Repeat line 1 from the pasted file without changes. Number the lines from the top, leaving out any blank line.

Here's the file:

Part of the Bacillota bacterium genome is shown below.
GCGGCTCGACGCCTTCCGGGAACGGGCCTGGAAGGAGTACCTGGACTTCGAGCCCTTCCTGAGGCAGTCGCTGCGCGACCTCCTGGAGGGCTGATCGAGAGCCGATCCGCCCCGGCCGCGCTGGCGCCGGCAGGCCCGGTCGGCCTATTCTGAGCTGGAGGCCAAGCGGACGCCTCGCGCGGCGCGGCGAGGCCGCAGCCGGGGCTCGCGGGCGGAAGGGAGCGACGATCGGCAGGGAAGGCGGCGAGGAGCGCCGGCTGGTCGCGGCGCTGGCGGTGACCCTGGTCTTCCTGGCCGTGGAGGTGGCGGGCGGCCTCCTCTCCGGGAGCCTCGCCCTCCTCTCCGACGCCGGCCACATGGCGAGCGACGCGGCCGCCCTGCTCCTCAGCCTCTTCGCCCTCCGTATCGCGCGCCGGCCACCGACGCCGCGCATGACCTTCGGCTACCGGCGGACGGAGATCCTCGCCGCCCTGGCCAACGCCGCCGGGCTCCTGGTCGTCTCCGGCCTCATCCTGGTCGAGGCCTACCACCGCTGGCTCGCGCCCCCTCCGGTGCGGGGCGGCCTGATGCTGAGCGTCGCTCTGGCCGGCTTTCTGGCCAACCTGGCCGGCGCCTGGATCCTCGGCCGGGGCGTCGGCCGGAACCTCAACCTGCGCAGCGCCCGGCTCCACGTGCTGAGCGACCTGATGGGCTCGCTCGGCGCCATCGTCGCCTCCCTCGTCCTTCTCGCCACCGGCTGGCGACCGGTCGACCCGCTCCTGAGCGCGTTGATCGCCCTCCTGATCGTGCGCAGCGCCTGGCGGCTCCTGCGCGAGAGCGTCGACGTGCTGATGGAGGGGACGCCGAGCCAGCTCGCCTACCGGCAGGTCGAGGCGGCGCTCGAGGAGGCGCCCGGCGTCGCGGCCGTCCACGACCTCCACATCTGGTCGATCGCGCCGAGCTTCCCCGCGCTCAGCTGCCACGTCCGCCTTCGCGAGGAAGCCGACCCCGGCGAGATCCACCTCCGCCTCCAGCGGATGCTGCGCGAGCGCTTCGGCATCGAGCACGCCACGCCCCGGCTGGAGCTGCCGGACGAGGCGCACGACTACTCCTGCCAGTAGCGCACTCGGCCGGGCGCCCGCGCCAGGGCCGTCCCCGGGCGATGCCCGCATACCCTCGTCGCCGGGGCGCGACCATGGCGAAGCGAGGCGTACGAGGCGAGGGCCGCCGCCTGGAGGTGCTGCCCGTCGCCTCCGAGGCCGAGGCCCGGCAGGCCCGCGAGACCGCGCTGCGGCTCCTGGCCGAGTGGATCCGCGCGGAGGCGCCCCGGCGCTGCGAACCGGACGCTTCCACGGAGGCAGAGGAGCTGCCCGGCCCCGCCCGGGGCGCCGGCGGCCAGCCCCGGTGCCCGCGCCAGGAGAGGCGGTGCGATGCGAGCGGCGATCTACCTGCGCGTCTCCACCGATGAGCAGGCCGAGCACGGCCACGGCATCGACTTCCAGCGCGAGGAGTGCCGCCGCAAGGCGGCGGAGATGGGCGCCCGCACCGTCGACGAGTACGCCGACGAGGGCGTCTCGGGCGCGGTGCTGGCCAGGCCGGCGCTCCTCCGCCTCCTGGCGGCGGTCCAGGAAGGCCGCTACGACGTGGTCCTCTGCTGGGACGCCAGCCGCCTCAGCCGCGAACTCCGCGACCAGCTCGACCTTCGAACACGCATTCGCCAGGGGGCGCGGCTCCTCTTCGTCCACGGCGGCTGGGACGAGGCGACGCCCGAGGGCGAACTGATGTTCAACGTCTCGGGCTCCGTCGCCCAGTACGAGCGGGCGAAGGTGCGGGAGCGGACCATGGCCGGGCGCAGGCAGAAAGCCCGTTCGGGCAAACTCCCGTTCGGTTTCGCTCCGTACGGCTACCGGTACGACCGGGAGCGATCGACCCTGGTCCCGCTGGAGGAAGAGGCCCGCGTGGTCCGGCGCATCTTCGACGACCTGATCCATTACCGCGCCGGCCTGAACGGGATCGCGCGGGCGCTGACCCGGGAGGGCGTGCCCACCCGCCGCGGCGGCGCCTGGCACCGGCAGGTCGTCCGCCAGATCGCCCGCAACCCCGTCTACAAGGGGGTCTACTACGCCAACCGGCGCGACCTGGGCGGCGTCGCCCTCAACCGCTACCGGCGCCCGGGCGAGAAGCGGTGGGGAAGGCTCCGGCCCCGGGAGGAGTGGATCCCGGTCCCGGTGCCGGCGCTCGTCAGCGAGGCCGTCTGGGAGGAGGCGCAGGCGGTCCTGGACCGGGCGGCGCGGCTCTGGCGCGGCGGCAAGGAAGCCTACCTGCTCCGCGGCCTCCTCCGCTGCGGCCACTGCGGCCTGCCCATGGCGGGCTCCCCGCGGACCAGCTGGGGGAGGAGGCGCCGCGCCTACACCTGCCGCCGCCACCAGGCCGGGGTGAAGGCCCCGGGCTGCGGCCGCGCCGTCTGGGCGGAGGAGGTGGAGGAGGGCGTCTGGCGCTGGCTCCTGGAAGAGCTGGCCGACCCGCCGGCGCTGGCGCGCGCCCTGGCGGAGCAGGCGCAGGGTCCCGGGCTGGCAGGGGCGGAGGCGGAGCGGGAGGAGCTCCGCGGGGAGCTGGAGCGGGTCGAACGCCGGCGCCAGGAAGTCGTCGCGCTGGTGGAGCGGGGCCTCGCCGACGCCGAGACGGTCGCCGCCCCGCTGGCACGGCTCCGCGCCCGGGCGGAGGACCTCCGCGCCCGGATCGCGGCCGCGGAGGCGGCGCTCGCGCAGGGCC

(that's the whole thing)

Part of the Bacillota bacterium genome is shown below.